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Which is the Calamity Jane: the Jane who causes the calamity or the Jane who predicts it?




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Answer: the Jane who predicts it

According to the Concise Oxford Dictionary, a prophet of disaster is a Calamity Jane. The name was coined as a nickname for Martha Jane Burke, an American marksperson.

According to the Life and Adventures of Calamity Jane (By Herself)

"After that campaign I returned to Fort Sanders, Wyoming, [and] remained there until spring of 1872, when we were ordered out to the Muscle Shell or Nursey Pursey Indian outbreak.

In that war, Generals Custer, Miles, Terry and Crook were all engaged. This campaign lasted until fall of 1873. It was during this campaign that I was christened Calamity Jane.

It was on Goose Creek, Wyoming, where the town of Sheridan is now located. Capt. Egan was in command of the Post. We were ordered out to quell an uprising of the Indians, and were out for several days, had numerous skirmishes during which six of the soldiers were killed and several severely wounded.

When on returning to the Post we were ambushed about a mile and a half from our destination. When fired upon Capt. Egan was shot.

I was riding in advance and on hearing the firing turned in my saddle and saw the Captain reeling in his saddle as though about to fall.

I turned my horse and galloped back with all haste to his side and got there in time to catch him as he was falling.

I lifted him onto my horse in front of me and succeeded in getting him safely to the Fort. Capt. Egan on recovering, laughingly said: "I name you Calamity Jane, the heroine of the plains."

I have borne that name up to the present time."

[Mootguy: I have no idea and have been able to find no source that explains or tries to explain how the denotation "prophet of disaster" eventually became attached to Calamity Jane's name. Perhaps the "Calamity" part led English speakers to naturally gravitate towards a usage that made the phrase more meaningful.]

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My Webster's New World Dictionary lists only the proper name, with no denotation or connotation. I've never heard it used as a synonym for "Cassandra," which I thought had held that ground unchallenged for a few thousand years. So I wonder how widespread the usage you report is.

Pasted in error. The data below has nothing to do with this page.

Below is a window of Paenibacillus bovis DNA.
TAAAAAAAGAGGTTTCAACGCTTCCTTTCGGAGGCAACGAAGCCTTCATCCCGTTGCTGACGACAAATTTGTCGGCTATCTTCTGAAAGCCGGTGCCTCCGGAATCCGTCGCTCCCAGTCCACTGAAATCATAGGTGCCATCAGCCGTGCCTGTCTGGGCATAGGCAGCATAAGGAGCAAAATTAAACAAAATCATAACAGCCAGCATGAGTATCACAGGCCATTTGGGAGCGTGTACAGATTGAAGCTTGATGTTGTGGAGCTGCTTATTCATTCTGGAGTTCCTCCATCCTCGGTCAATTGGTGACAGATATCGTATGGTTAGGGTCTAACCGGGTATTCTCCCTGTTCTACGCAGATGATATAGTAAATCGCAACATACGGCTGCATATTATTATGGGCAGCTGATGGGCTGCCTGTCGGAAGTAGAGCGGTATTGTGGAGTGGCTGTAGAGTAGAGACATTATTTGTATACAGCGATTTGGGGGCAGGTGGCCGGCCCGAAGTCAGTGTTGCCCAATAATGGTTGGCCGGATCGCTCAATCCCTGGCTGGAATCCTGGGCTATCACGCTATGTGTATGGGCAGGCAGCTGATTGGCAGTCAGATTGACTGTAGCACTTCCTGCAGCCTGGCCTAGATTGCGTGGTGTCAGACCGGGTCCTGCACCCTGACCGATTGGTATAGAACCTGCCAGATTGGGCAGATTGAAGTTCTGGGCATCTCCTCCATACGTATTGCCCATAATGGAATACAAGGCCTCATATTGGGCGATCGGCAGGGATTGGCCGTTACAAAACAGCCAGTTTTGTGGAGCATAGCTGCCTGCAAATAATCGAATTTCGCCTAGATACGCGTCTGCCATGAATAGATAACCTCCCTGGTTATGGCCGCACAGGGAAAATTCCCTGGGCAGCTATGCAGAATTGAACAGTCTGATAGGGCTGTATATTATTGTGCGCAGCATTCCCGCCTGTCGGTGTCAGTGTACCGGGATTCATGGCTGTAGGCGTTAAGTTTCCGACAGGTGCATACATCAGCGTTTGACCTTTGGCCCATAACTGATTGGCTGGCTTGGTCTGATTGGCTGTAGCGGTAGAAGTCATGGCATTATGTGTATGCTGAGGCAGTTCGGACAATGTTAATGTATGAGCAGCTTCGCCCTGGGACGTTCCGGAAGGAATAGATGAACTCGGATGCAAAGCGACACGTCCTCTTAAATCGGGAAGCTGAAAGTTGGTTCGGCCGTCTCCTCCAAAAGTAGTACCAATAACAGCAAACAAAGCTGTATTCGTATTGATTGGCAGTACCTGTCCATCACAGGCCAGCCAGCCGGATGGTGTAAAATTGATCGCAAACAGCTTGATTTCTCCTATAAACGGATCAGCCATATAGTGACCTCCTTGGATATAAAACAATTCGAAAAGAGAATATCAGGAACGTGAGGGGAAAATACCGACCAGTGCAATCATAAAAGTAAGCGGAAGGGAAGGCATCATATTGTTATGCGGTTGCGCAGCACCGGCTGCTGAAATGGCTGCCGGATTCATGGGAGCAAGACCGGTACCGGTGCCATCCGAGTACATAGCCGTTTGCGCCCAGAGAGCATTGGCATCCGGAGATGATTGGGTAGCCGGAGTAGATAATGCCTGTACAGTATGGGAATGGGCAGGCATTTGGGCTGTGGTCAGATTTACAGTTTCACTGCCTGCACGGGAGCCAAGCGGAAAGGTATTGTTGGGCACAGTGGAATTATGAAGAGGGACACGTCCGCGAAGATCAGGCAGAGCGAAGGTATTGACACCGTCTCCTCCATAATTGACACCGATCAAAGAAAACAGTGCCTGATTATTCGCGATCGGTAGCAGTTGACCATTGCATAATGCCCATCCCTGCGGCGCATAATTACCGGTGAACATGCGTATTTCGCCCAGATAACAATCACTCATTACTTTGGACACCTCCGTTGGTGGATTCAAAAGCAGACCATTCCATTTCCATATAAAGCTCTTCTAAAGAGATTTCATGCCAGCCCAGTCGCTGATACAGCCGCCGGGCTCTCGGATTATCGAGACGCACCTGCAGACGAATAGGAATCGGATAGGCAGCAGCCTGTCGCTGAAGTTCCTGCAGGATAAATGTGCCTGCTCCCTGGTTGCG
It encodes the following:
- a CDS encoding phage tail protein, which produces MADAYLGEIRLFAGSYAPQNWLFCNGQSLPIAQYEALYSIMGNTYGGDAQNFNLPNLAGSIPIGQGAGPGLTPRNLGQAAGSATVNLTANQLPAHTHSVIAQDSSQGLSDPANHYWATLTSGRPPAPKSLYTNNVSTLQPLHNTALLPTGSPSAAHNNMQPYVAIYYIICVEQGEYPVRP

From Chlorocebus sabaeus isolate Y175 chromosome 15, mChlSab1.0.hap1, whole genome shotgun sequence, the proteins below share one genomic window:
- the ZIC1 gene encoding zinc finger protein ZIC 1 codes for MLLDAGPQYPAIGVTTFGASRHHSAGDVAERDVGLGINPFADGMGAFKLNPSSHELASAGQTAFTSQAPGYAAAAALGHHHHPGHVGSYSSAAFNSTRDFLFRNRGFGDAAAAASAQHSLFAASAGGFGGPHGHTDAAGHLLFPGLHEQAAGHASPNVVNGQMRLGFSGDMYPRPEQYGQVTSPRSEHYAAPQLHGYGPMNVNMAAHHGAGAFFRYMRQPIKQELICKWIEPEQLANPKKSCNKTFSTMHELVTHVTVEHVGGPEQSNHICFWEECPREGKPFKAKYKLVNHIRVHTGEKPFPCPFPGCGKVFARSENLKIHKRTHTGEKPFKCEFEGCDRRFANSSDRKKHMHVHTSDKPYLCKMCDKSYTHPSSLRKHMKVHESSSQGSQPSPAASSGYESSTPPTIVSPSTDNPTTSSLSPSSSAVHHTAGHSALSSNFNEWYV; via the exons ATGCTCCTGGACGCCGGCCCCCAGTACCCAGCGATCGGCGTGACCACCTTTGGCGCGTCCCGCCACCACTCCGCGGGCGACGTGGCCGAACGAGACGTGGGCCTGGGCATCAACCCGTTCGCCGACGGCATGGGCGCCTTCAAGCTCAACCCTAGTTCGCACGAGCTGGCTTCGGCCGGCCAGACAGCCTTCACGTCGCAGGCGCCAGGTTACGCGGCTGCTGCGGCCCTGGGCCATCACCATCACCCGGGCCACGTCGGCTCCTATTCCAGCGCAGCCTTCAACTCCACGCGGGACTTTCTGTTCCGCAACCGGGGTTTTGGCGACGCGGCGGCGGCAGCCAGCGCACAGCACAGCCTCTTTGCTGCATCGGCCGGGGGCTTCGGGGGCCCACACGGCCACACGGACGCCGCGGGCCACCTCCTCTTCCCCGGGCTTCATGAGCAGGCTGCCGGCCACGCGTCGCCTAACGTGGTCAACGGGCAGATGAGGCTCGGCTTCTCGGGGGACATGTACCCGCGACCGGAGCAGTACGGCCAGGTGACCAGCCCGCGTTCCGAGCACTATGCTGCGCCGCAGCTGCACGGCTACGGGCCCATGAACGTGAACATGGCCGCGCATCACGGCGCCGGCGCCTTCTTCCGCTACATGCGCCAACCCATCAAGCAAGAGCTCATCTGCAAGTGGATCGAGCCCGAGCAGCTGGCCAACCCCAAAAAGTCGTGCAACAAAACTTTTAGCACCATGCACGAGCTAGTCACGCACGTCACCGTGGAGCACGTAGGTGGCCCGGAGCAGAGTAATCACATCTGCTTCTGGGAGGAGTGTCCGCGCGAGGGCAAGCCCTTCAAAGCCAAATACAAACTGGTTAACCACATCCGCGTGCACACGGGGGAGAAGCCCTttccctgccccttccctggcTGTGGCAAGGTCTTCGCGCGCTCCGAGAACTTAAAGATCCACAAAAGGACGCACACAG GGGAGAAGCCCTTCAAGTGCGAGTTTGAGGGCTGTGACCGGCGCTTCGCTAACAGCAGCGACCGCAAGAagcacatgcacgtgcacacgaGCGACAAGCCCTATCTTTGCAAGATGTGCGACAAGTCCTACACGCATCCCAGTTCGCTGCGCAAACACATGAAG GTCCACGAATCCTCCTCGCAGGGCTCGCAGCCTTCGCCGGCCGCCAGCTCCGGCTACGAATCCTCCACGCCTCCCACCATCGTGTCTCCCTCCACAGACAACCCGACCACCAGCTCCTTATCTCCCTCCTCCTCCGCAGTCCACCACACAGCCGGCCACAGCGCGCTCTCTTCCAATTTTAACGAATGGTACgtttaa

[Mootguy: All MooT questions are base on definitions derived from the Concise Oxford Dictionary.]
dassori at aol.com
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You might want to check into the history of the old west as well; while your rendition of the coining of "Calamity Jane" may have substance, [Mootguy: The passage was written by Calamity Jane herself - have you got a better source?] it is equally true that Calamity Jane was a diseased carrying woman that infected many men in her day; it was my understanding from historical texts and references to such, that that was inasmuch a reason for being called Calamity Jane as her wild west adventures. [Mootguy: What is your source?] I urge you to check some of the historical facts. There was also a show on A&E or history channel recently that subordinated these thoughts; something to do with the Wild West and sexual practices of the women there.
willisl at vt.edu
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Hmmm! I don't know about this suspiciously folky etymology. [Mootguy: It was written by Calamity Jane. She IS the authority on this etymology.] I'm almost old enough to have ridden with Calamity Jane, and for as long as I've been aware of the term, a Calamity Jane is someone who is attended or accompanied by... calamity, whether causing it or not.
jffriesen at shaw.ca
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In reference to Willis's letter about Calamity Jane being so-named because she "was a disease-carrying woman that infected many men": I believe he's getting her confused with Chlamydia Jane.

Her presence at high-school parties in my neck of the woods was indeed both an accurate predictor AND a cause of calamity.
jacko at lycos.com
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